The Committee of General Security was set up by the Girondin Government on 2 October 1792, and had 6 people as its committee members including Jacques-Louis David, the famous French painter.
The CGS’ main responsibility was to act as a policing agency, there to deal with counter-revolutionaries and treasonous action or behaviour, and also oversee the Watch Committees. It was also bestowed with the authority to unilaterally refer individuals to the Revolutionary Tribunal and have them executed without any lengthy judicial process or deliberation.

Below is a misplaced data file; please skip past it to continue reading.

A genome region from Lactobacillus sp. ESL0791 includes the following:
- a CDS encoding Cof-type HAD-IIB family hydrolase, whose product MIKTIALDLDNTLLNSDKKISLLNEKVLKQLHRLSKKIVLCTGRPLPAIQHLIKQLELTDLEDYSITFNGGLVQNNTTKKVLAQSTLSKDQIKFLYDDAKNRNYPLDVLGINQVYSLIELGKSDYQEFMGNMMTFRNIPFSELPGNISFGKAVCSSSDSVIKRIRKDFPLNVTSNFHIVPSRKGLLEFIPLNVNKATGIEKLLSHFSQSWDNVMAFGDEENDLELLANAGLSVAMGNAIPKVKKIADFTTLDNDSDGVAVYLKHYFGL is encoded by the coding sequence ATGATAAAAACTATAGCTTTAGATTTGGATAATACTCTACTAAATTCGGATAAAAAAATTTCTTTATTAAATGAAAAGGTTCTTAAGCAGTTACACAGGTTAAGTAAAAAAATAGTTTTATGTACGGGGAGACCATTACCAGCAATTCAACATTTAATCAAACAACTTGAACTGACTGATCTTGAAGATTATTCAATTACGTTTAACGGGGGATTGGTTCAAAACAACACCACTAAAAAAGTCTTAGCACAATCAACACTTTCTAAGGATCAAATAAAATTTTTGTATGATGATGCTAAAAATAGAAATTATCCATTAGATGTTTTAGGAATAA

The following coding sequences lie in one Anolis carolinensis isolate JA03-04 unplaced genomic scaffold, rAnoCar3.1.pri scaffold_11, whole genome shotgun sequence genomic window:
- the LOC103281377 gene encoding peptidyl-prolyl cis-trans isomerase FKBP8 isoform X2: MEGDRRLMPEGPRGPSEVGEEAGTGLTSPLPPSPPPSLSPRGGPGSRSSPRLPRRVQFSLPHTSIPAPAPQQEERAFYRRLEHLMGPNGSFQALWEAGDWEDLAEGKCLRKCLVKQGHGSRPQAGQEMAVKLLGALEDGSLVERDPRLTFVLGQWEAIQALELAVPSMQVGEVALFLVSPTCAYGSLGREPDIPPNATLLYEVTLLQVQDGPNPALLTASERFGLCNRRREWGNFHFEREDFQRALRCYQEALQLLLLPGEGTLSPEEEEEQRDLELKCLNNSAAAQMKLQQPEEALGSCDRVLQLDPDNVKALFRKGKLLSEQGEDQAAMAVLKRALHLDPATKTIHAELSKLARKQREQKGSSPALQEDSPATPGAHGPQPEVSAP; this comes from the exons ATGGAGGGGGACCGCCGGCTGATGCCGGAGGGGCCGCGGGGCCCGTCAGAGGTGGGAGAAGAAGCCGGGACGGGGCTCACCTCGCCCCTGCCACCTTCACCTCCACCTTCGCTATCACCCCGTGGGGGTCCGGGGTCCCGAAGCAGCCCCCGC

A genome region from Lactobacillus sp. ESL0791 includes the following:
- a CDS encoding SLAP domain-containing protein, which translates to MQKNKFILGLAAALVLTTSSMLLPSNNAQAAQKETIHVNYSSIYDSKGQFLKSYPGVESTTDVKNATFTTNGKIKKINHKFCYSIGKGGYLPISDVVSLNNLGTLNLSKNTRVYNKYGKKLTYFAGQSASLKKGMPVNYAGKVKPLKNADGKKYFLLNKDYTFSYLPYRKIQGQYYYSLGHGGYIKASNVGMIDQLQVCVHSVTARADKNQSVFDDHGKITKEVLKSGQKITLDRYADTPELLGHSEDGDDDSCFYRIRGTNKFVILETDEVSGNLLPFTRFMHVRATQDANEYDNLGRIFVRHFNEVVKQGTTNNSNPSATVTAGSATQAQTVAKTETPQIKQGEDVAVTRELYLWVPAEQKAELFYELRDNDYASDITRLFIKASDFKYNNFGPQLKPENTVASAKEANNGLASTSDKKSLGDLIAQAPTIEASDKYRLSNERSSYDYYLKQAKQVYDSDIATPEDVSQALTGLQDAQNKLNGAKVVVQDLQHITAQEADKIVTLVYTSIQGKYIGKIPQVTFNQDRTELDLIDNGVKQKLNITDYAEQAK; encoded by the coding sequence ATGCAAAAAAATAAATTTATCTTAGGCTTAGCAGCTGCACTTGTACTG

However, in reality, it had relatively limited power and influence as an institution, being overshadowed by the Committee of Public Safety. Indeed, by late 1793, its initial duties and authorities were largely subsumed by the CPS, which pushed some members of the CGS to join those of the Plain at the National Convention in July 1794 to arrest Robespierre and many of the CPS, and thereby seize back the Revolution.
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